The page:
Under the same conditions as in the previous case we have Cc — Cf < 0.1C
Ti — T = 5 K (we assume that the temperature of the leaf interior at the surface of parenchyma is close to the optimal one for photosynthesis: 25°C), cp = 1J/gK. Then from Eq. (2.14) it follows that qh/qc < 76kJ/gC02. From this it follows that assimilation of 1 g of C02 is accompanied by direct dissipation of 76 kJ of heat. If we measure the assimilation in carbon units, then the previous statement could be reformulated as: in order to assimilate 1 g of carbon it is necessary to dissipate 278 kJ of heat.
10.3. Energy balance of a vegetation layer and the energy efficiency coefficient
We have assumed above that the vegetation cover was rather dense so that the transpiration prevails on the evaporation from a bare soil. In this case the equation of energy balance for the vegetation layer is written as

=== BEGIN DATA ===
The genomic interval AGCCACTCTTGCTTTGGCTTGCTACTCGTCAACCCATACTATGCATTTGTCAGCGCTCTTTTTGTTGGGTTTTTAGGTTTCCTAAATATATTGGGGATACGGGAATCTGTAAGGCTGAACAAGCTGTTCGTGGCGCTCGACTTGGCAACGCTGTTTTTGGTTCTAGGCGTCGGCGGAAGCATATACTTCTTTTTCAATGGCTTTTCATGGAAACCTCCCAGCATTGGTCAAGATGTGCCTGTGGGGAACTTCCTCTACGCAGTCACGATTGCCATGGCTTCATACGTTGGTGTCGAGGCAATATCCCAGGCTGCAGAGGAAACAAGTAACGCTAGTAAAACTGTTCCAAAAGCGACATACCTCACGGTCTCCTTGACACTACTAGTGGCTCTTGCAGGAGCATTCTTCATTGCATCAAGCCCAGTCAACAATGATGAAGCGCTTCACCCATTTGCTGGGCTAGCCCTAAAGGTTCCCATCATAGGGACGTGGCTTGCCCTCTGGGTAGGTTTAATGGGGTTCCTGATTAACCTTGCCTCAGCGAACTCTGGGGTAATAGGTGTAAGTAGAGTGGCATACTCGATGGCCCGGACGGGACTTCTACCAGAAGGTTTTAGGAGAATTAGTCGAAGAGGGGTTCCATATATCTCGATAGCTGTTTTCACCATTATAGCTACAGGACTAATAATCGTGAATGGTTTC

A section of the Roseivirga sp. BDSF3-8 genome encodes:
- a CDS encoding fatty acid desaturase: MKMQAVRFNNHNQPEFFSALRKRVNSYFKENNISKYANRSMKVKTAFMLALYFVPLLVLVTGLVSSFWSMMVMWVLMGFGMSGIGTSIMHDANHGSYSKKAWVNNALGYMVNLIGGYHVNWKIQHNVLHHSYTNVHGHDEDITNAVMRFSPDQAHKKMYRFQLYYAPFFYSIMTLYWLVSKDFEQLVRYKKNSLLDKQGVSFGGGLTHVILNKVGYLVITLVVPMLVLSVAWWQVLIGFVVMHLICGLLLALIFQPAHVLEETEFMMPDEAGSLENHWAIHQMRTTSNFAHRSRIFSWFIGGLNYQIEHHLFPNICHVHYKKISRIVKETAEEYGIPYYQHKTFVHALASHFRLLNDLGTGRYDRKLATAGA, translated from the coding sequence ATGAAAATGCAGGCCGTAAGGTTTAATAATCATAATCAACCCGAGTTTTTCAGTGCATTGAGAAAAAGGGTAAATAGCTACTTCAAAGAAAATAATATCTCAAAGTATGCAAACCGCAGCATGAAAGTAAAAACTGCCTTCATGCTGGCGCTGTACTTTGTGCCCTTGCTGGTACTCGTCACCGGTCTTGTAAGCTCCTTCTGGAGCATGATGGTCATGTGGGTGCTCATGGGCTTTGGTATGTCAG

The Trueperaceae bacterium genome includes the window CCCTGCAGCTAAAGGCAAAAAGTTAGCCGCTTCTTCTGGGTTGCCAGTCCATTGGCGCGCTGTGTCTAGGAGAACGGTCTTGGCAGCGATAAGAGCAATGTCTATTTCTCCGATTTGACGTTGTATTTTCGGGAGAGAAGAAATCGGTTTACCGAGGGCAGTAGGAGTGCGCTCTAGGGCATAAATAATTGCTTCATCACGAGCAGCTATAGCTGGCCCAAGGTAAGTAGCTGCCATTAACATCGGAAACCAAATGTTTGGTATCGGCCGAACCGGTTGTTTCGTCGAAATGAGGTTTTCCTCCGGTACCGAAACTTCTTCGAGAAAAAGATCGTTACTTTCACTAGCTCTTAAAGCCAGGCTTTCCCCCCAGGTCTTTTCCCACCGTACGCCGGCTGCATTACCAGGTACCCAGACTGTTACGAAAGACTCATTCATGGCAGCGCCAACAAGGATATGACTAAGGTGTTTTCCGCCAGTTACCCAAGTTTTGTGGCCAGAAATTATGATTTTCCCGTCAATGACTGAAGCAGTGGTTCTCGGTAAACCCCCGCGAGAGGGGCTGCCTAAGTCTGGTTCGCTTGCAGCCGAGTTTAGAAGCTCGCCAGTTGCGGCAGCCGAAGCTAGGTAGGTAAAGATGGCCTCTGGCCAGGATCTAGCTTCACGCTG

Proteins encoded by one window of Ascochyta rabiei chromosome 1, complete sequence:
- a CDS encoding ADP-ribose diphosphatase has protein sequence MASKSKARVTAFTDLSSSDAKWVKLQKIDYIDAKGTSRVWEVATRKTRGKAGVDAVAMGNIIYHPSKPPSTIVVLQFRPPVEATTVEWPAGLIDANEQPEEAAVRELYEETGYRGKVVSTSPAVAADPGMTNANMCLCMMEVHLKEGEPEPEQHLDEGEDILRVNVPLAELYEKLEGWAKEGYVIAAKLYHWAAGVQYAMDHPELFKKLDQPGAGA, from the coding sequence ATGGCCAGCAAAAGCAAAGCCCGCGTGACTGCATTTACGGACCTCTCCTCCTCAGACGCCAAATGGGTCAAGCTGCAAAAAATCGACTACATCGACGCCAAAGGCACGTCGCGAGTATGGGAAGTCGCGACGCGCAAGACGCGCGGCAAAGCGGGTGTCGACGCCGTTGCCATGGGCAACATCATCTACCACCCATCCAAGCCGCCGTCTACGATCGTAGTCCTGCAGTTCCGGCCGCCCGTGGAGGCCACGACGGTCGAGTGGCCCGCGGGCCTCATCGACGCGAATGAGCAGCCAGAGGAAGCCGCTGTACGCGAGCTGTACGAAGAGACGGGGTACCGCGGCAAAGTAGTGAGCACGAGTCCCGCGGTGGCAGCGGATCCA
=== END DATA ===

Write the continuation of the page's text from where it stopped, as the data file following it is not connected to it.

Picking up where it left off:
where R is the radiation balance, and qw, qh, qc are the fluxes of water vapour, heat and CO2, respectively, as already mentioned in Section 10.2. The coefficient yw is the specific enthalpy of water vapour — yw = 2450J/gH2O. The coefficient yc is the energy expense for the assimilation of one unit of CO2. The latter can be estimated from the thermal effect of photosynthetic reaction, 470 kJ/mol CO2. This value is the molar enthalpy of CO2 in the process of its assimilation. By recalculating it to 1 g of CO2 we get yc = 10.7 kJ/g CO2.
The flux of assimilated carbon dioxide qc determines the gross primary production of plants. Therefore, the ratio of two values can be considered as some efficiency coefficient of vegetation: the first is the solar energy expended for the maintenance of photosynthesis and the second is the part of incoming radiation absorbed by the underlying surface, i.e. the radiation balance:
By substituting Eq. (3.1) into Eq. (3.2) and after simple transformation we get 1
Gc qc Gc qc
In Section 10.2 we calculated the ratios qw/qc and qh/qc (see Eqs. (2.12) and (2.14)). By substituting these expressions into Eq. (3.3) we have
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